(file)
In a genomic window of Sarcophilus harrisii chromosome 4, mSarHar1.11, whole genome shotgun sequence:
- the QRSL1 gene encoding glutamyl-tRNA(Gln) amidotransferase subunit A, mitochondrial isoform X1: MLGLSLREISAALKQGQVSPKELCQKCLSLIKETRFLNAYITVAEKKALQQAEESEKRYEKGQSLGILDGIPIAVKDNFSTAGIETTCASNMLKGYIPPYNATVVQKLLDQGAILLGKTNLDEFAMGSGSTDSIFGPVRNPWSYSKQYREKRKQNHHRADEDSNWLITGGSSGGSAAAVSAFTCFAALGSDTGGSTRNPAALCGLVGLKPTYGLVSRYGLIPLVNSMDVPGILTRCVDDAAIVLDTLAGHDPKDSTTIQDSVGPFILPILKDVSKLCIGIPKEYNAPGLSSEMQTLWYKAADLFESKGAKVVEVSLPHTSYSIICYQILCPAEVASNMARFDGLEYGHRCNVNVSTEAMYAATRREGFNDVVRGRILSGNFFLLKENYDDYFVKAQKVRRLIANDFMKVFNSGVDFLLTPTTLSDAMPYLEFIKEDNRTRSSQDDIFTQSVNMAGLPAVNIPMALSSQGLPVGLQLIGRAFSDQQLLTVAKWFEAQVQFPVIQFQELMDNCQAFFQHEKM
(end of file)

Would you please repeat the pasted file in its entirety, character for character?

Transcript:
In a genomic window of Sarcophilus harrisii chromosome 4, mSarHar1.11, whole genome shotgun sequence:
- the QRSL1 gene encoding glutamyl-tRNA(Gln) amidotransferase subunit A, mitochondrial isoform X1: MLGLSLREISAALKQGQVSPKELCQKCLSLIKETRFLNAYITVAEKKALQQAEESEKRYEKGQSLGILDGIPIAVKDNFSTAGIETTCASNMLKGYIPPYNATVVQKLLDQGAILLGKTNLDEFAMGSGSTDSIFGPVRNPWSYSKQYREKRKQNHHRADEDSNWLITGGSSGGSAAAVSAFTCFAALGSDTGGSTRNPAALCGLVGLKPTYGLVSRYGLIPLVNSMDVPGILTRCVDDAAIVLDTLAGHDPKDSTTIQDSVGPFILPILKDVSKLCIGIPKEYNAPGLSSEMQTLWYKAADLFESKGAKVVEVSLPHTSYSIICYQILCPAEVASNMARFDGLEYGHRCNVNVSTEAMYAATRREGFNDVVRGRILSGNFFLLKENYDDYFVKAQKVRRLIANDFMKVFNSGVDFLLTPTTLSDAMPYLEFIKEDNRTRSSQDDIFTQSVNMAGLPAVNIPMALSSQGLPVGLQLIGRAFSDQQLLTVAKWFEAQVQFPVIQFQELMDNCQAFFQHEKM